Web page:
Research funding opportunities

  • Full details of all funding opportunities will be advertised on this web page as and when they become available.

    If you are interested in undertaking a research degree at Oxford Brookes University, visit the Areas of research web page to find out more about the range of subject areas offered within our research communities, centres, groups, academic faculties and schools.

  • Oxford Brookes Business School

    PhD Studentship

    Bursary: £16,000 pa (with no inflation increase)

    Deadline: The closing date for applications is 28 May 2018 (12 Noon)

    Interview date: Interviews will be held in week beginning 11 June 2018

    Start date: September 2018

    Eligibility: Home/EU

    The Centre for Diversity Policy Research and Practice in Oxford Brookes Business School is offering a full-time studentship to an exceptional candidate seeking to study for a PhD starting in September 2018.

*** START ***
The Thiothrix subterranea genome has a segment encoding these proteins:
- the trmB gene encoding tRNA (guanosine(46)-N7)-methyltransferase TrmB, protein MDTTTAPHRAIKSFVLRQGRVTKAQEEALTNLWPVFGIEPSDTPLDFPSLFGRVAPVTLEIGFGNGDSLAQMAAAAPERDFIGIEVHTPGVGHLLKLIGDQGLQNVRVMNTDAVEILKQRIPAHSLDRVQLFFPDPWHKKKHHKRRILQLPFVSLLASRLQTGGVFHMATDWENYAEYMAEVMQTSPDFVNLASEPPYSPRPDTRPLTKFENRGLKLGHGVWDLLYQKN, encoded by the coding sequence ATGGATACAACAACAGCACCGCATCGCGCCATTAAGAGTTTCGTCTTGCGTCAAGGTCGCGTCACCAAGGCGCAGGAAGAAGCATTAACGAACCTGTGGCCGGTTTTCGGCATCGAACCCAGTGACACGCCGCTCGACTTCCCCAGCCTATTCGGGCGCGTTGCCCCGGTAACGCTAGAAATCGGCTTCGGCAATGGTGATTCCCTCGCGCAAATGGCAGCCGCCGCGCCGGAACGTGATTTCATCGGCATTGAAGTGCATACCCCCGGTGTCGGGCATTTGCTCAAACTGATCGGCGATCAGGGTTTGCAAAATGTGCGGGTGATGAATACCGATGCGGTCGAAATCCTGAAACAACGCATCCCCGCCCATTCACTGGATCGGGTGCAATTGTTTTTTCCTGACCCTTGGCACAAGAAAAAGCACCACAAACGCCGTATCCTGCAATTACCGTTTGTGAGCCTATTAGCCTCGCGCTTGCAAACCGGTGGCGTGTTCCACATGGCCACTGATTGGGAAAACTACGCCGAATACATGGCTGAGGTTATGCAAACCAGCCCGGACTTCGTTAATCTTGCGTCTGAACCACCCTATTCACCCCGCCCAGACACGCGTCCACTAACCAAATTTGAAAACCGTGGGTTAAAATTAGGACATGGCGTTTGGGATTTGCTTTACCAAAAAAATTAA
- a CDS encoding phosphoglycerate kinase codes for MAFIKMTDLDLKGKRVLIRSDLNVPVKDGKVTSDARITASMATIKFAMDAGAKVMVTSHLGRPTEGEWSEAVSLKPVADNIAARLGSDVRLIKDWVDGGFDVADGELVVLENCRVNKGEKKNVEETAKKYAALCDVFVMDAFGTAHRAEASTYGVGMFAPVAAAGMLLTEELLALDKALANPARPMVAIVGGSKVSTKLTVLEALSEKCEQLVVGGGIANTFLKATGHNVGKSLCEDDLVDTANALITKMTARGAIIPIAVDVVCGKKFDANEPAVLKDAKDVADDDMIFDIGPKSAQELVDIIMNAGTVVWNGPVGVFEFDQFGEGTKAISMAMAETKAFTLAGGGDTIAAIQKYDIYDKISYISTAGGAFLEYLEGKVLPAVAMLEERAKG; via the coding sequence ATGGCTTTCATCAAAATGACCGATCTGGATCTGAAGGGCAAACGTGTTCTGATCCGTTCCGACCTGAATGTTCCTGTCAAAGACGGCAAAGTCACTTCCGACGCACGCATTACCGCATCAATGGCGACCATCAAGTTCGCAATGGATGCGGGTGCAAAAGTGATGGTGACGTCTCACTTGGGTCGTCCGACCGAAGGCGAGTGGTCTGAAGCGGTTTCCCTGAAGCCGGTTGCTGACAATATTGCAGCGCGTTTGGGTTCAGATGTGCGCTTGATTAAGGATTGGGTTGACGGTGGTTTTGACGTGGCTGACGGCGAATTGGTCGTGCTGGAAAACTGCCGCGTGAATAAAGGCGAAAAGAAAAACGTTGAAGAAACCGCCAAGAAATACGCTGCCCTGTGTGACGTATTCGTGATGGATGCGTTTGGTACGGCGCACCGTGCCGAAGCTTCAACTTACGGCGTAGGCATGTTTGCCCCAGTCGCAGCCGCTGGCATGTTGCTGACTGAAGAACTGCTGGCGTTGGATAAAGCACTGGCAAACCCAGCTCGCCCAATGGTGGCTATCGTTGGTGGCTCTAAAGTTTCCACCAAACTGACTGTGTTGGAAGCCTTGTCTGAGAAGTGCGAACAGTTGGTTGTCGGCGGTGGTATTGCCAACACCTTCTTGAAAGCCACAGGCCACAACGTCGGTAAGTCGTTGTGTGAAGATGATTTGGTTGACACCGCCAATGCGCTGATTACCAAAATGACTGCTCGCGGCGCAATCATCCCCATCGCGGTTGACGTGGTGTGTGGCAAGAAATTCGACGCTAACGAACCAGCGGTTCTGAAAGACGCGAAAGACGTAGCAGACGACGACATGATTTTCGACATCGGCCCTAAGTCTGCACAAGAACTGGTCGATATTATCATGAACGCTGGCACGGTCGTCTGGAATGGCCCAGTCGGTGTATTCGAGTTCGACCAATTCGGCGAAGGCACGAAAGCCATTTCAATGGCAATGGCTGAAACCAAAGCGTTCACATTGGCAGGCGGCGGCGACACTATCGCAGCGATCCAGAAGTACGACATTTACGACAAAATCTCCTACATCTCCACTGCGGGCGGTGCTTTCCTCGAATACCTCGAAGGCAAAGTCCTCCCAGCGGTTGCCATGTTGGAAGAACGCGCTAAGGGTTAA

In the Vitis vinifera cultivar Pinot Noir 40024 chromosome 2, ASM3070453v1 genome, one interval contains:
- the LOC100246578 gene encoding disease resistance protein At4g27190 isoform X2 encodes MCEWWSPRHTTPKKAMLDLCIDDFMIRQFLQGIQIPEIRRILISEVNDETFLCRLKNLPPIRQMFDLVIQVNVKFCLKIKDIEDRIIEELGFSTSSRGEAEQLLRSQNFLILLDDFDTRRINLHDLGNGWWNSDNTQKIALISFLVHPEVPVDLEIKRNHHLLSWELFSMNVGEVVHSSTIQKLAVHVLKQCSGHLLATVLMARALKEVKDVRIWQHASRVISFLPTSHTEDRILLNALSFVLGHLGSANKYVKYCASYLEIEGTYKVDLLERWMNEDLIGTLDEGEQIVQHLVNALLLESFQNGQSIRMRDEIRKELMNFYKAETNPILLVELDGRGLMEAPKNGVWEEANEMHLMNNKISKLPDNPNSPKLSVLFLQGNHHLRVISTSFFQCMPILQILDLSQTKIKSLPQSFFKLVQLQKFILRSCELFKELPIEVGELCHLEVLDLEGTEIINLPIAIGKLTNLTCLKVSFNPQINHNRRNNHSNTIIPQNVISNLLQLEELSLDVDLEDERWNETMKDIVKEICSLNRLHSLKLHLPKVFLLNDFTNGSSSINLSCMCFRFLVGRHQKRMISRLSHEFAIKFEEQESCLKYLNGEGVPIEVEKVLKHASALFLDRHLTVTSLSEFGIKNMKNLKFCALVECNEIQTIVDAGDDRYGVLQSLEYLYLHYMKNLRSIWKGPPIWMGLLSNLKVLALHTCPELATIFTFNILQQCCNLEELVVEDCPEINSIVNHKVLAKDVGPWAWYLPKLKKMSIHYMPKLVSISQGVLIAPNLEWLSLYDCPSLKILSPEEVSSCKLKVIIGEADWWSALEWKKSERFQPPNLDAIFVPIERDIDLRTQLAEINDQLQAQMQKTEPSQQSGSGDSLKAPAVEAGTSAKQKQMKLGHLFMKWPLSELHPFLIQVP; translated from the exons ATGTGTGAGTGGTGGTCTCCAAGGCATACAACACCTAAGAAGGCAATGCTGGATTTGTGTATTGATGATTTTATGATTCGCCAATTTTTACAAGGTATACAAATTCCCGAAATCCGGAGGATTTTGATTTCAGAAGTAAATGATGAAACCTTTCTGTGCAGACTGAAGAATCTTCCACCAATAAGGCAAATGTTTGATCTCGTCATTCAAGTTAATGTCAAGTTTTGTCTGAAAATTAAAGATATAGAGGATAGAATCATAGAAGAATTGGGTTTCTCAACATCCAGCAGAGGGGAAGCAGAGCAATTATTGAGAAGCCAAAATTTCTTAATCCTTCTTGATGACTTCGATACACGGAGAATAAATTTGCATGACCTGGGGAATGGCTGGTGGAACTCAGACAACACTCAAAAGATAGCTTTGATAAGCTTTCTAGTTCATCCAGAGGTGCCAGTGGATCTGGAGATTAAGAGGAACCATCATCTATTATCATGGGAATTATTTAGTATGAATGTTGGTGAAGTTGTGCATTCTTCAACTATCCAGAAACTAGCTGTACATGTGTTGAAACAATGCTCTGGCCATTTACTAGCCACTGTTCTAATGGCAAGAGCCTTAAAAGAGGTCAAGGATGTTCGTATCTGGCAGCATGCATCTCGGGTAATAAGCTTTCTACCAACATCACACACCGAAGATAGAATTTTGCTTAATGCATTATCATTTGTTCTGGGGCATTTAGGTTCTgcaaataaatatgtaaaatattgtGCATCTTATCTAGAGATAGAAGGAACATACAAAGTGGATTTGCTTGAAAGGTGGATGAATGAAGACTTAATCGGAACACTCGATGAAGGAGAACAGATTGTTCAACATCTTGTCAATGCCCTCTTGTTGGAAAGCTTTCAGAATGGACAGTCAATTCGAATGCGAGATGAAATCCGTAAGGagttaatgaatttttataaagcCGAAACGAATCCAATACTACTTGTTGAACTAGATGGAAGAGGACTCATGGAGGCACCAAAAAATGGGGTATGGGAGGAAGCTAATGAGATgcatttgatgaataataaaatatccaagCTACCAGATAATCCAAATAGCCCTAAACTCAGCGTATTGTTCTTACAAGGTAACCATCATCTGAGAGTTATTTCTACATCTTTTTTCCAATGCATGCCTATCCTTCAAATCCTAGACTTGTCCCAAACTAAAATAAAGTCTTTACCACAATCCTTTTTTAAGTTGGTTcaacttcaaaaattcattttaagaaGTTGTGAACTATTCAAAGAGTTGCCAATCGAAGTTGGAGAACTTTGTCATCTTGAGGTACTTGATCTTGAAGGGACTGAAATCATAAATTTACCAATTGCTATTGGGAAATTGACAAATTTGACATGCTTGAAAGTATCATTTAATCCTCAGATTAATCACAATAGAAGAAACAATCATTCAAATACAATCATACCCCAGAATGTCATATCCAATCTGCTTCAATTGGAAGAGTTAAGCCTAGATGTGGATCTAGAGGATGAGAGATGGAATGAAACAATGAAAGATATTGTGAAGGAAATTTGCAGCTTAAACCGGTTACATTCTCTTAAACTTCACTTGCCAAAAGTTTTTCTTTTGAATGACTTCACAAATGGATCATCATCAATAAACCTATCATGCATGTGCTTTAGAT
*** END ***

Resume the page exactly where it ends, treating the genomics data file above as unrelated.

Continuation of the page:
This full-time studentship, which includes a commitment of seminar support to undergraduate or graduate students, will be for three years subject to satisfactory progress. The bursary will be £16,000 per annum, and fees will be paid by the School.

    Major efforts have been undertaken in the UK over recent years to tackle inequalities in women’s representation on boards and gender pay. In 2011, Lord Davies launched his independent review into women’s board representation, which established a target of 25% women on the boards of FTSE100 companies by 2015. The five-year summary shows that the target was met and recommended that this extended to 33% on the boards of FTSE350 companies by 2020. This recommendation was adopted by the Hampton-Alexander review, the successor of the Davies Review. In parallel to these developments, the Equality Act 2010 (Gender Pay Gap Information) Regulations 2017 required all private and voluntary-sector organisations with at least 250 employees to publish their gender pay gap by April 2018.